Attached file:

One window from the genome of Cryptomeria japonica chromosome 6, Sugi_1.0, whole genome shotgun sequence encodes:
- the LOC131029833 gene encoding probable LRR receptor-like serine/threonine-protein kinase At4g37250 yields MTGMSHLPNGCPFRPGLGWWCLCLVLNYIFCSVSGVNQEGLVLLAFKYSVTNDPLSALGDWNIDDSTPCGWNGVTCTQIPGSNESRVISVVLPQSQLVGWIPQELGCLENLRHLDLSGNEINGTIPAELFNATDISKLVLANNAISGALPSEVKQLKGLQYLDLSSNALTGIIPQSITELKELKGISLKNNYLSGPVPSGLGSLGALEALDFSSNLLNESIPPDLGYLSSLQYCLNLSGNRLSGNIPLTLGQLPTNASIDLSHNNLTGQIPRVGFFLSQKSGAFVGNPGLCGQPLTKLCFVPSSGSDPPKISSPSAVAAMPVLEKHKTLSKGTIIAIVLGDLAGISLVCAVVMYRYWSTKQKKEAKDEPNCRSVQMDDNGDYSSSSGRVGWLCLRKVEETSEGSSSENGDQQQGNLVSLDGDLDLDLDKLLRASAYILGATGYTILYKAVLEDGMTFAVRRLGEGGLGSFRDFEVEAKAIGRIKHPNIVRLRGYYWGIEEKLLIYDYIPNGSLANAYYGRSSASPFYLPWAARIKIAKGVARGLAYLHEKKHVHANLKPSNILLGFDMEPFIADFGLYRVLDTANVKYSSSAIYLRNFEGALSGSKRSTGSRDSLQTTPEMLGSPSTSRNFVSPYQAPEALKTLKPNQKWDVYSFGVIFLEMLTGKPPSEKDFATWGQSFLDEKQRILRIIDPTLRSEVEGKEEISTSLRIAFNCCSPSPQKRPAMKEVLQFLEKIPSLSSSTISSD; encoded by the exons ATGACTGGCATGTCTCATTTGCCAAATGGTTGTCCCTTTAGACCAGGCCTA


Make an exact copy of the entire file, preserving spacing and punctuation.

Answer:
One window from the genome of Cryptomeria japonica chromosome 6, Sugi_1.0, whole genome shotgun sequence encodes:
- the LOC131029833 gene encoding probable LRR receptor-like serine/threonine-protein kinase At4g37250 yields MTGMSHLPNGCPFRPGLGWWCLCLVLNYIFCSVSGVNQEGLVLLAFKYSVTNDPLSALGDWNIDDSTPCGWNGVTCTQIPGSNESRVISVVLPQSQLVGWIPQELGCLENLRHLDLSGNEINGTIPAELFNATDISKLVLANNAISGALPSEVKQLKGLQYLDLSSNALTGIIPQSITELKELKGISLKNNYLSGPVPSGLGSLGALEALDFSSNLLNESIPPDLGYLSSLQYCLNLSGNRLSGNIPLTLGQLPTNASIDLSHNNLTGQIPRVGFFLSQKSGAFVGNPGLCGQPLTKLCFVPSSGSDPPKISSPSAVAAMPVLEKHKTLSKGTIIAIVLGDLAGISLVCAVVMYRYWSTKQKKEAKDEPNCRSVQMDDNGDYSSSSGRVGWLCLRKVEETSEGSSSENGDQQQGNLVSLDGDLDLDLDKLLRASAYILGATGYTILYKAVLEDGMTFAVRRLGEGGLGSFRDFEVEAKAIGRIKHPNIVRLRGYYWGIEEKLLIYDYIPNGSLANAYYGRSSASPFYLPWAARIKIAKGVARGLAYLHEKKHVHANLKPSNILLGFDMEPFIADFGLYRVLDTANVKYSSSAIYLRNFEGALSGSKRSTGSRDSLQTTPEMLGSPSTSRNFVSPYQAPEALKTLKPNQKWDVYSFGVIFLEMLTGKPPSEKDFATWGQSFLDEKQRILRIIDPTLRSEVEGKEEISTSLRIAFNCCSPSPQKRPAMKEVLQFLEKIPSLSSSTISSD; encoded by the exons ATGACTGGCATGTCTCATTTGCCAAATGGTTGTCCCTTTAGACCAGGCCTA